Thursday, May 21, 2009

Making a case for the Ashley Iles Hooked Skew

Last week I was excited to add two new tools to my carving arsenal. They are the 15mm and the 19mm hooked skew produced by Ashley Iles in England. The hooked skew is a specialty tool that looks like no other carving knife that I've ever seen and THAT alone was enough for me to justify spending the three quarters of $100 that they set me back. Actually I did my homework before the purchase and after a weekend I knew that I wanted this product.

On the message board at Woodcarving Illustrated Magazine it was the technical editor Bob Duncan who regularly praised this interesting little tool that caught my eye right from the start. Bob said that he found himself reaching for his hooked skew more than any other tool while he carved. I then looked at the website of the largest U.S. supplier of Ashley Iles tools at and learned that Ray Gonzalez worked with the Ashley Iles factory to design a carving tool that would meet his needs for carving detail in confined spaces. The website described this tool, "You can use it as a knife - for example to shape the beak of a bird sculpture; as a skew chisel on a shallow relief; or use the points of a blade to scribe a line. The narrow stem gives you complete visibility when you cut. It's a very flexible tool suitable for sculpture, relief and decoy carving, and a very precise one." So as you can see this funky designed blade can do the job of several knives, from stop cuts to paring, push cuts, and just plain ole carving.
Ok, before I get too carried away with all my gawking about the knife let me tell you about the No. 1 drawback. Yes, it's a quality tool from top to bottom but as you can see in the picture above the cutting blade is shaped something like the execution ax you'd expect to see that medieval fellow in the movie Braveheart chopping the heads off of those who threatened the king. Nothing is more important to me when carving that safety and this rounded ax-like blade comes from the factory razor sharp with two pointed edges on either end that will draw blood with the slightest mishandling. Noticing this right away I knew that I had to design some kind of container to transport them around in my pack and to just protect the blade from nicks when I wasn't actually using it.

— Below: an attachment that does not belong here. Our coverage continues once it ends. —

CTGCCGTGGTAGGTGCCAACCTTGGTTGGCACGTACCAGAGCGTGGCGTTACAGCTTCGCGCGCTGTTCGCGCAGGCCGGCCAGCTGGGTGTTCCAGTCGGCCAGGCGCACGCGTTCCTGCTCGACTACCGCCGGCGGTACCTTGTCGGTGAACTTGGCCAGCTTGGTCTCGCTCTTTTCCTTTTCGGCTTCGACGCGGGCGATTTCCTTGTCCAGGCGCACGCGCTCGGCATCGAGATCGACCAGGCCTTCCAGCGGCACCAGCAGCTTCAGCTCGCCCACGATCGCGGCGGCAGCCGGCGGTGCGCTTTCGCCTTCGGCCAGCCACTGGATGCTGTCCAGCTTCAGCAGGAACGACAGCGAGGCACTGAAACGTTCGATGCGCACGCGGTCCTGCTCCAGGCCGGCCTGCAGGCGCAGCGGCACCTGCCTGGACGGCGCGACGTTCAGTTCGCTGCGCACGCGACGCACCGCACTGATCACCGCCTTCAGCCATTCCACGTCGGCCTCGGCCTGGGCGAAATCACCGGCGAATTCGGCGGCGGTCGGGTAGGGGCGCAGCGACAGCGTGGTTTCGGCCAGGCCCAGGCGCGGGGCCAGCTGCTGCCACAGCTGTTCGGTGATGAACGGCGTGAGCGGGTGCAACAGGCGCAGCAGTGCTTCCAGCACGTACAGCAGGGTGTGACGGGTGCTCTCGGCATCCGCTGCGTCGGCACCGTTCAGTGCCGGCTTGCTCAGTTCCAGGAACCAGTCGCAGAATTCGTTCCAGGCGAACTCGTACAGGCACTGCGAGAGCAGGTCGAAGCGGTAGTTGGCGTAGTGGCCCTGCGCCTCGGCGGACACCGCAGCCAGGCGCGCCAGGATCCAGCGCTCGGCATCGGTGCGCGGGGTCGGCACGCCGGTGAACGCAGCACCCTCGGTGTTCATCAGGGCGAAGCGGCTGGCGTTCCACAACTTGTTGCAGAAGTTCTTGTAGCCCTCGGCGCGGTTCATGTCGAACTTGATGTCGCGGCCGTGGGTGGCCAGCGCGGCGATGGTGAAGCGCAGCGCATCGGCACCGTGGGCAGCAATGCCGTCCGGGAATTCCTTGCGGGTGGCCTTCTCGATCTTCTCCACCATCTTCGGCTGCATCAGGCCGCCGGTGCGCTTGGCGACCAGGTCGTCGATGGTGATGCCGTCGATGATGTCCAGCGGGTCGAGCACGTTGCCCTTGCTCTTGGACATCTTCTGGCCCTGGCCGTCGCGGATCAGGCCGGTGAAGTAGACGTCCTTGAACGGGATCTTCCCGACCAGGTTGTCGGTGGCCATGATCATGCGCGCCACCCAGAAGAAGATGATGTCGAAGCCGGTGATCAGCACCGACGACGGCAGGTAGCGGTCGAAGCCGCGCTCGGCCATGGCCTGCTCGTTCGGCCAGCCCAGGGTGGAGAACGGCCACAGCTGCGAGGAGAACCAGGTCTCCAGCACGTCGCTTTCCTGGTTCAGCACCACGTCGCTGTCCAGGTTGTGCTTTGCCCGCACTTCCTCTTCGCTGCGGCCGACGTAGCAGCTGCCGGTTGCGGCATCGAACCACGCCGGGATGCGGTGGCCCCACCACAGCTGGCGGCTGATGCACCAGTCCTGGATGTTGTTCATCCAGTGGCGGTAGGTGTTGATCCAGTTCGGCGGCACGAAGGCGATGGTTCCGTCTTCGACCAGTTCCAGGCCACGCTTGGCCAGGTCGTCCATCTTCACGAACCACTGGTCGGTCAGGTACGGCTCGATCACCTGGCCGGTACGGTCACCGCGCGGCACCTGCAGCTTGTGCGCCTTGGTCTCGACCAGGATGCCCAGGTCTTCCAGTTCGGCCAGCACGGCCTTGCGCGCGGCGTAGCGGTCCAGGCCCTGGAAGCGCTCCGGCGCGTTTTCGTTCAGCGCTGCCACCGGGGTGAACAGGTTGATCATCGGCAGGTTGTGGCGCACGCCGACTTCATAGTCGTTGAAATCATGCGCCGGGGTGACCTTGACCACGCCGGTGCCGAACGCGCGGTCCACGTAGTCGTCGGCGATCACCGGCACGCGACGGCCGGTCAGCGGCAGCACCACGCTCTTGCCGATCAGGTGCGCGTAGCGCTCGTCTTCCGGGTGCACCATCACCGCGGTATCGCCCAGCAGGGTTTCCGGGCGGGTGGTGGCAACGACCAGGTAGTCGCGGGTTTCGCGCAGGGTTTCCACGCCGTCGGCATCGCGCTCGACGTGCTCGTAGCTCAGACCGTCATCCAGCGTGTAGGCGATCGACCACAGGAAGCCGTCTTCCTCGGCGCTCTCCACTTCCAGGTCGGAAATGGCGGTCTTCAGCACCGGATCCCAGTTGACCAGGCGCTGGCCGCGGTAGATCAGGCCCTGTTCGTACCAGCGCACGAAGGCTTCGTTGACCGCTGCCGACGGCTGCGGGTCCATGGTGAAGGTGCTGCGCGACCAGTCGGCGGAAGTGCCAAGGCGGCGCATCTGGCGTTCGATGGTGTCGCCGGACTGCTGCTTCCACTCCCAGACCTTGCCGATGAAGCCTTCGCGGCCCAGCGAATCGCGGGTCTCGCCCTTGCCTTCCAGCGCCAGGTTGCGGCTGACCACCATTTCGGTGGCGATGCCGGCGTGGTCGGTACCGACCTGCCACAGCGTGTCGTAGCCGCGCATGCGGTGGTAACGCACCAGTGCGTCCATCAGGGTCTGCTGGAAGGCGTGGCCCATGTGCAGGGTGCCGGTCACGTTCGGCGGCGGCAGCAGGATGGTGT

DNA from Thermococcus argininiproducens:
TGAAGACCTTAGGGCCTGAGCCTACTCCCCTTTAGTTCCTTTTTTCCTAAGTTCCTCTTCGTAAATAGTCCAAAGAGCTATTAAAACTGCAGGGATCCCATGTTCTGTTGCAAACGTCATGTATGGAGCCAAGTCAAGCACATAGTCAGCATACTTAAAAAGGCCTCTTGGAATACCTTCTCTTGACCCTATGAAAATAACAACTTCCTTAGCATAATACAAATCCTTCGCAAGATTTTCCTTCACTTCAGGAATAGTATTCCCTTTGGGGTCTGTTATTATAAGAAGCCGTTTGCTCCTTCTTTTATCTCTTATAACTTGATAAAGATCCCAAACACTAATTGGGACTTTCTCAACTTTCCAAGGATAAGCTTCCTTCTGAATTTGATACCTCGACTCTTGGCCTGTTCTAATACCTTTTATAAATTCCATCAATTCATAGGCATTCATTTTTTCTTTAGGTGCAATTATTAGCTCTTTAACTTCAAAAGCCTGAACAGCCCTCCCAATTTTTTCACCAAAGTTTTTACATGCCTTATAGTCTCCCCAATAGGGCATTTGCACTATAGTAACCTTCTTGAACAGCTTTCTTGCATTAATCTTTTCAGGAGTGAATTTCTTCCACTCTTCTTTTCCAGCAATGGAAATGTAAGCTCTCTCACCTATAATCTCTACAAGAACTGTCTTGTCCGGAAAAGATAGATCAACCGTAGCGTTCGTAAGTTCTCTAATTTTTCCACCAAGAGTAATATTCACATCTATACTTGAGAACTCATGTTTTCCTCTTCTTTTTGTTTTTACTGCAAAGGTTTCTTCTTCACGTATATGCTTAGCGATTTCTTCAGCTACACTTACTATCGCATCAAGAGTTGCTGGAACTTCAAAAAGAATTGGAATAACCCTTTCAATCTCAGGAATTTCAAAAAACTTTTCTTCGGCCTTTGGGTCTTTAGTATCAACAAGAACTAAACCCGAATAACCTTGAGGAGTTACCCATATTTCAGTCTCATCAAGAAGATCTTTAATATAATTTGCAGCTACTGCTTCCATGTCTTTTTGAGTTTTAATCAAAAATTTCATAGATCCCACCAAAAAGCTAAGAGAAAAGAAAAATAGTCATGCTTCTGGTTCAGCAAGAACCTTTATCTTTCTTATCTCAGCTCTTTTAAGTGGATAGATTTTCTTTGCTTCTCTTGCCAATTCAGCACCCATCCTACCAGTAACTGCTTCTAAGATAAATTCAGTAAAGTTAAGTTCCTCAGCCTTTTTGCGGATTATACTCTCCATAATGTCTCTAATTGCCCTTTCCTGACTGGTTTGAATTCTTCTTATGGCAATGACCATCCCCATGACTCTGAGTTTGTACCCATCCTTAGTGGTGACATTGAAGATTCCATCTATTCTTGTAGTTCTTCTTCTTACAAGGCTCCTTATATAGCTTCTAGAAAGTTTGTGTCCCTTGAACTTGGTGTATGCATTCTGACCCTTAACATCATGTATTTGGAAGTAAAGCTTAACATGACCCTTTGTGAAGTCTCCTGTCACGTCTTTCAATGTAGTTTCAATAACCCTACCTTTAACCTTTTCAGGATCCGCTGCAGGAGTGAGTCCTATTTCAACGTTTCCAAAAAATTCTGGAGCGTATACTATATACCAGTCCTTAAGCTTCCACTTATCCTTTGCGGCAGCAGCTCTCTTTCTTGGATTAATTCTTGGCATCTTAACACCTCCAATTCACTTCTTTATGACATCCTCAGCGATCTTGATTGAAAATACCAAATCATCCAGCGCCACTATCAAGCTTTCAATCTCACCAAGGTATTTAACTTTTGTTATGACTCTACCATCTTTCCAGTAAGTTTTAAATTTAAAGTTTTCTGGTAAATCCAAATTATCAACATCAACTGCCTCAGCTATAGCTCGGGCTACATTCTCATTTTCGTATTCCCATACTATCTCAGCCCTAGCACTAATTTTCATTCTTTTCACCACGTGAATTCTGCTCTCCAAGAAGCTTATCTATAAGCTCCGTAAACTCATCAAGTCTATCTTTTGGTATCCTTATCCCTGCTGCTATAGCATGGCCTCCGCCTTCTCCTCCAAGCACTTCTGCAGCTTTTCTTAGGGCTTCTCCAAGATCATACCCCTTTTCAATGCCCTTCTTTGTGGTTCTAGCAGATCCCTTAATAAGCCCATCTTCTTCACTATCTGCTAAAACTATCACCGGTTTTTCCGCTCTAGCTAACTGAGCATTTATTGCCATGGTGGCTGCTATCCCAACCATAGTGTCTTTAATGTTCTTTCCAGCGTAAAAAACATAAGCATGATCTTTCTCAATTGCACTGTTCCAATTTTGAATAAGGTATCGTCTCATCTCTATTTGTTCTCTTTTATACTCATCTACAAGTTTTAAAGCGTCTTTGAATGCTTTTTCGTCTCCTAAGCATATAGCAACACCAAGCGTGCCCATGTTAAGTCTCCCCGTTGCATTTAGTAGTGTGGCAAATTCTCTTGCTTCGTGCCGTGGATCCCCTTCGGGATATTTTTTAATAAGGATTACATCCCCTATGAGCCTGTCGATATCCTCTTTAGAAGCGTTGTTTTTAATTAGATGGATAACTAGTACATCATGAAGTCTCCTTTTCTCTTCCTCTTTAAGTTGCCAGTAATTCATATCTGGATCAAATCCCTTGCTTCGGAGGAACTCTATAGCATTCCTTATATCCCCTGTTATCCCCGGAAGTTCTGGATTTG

I grabbed a piece of small scrap basswood and split it down the middle with my bandsaw, then traced out the shape of the blade on one side of the wood. Next I carved it out so that my blade would fit snug and secure inside the two sides of wood. As the pictures show I then used some adhesive backed Velcro and a stapler to attached the two pieces of wood together where it would open like I was reading a book.
Anyhow, I was very pleased with the result and I now feel like I've made my carving environment much safer while also protecting an expensive investment. I'm still in the experimental and exploration stages of discovering just what I can accomplish with this little funky tool so I'll have to report later on that assessment after I've had ample time to give it a fair go. Buttttttt... so far I'm really loving it and find myself reaching for it more and more and yes, it really does reach into some of those hard to get to places like no other tool can do. Yeah, I think I'm gonna like it.


  1. Another tool! That's all I need! :) Anyhow, I made a similar sheath for my bent knives. Shoving a hook knife into a leather sheath is a recipe for disaster, so I carved the blade shape into a couple of pieces of basswood, and connected them with a piece of cordura nylon strapping with a velcro closure. Works great. Now I have to convince my wife that I need a couple of hooked skews.


  2. I bought a hooked skew a few years ago and fell in love with it. Since then, I've made several from a wood mizer bandsaw blade. I can make it somewhat larger. It is by far the most versatile tool allowing me to literally plane a surface, to chip carve, and to almost replace my "v" tools. Yes, it has a bunch of places to cut you, so be careful.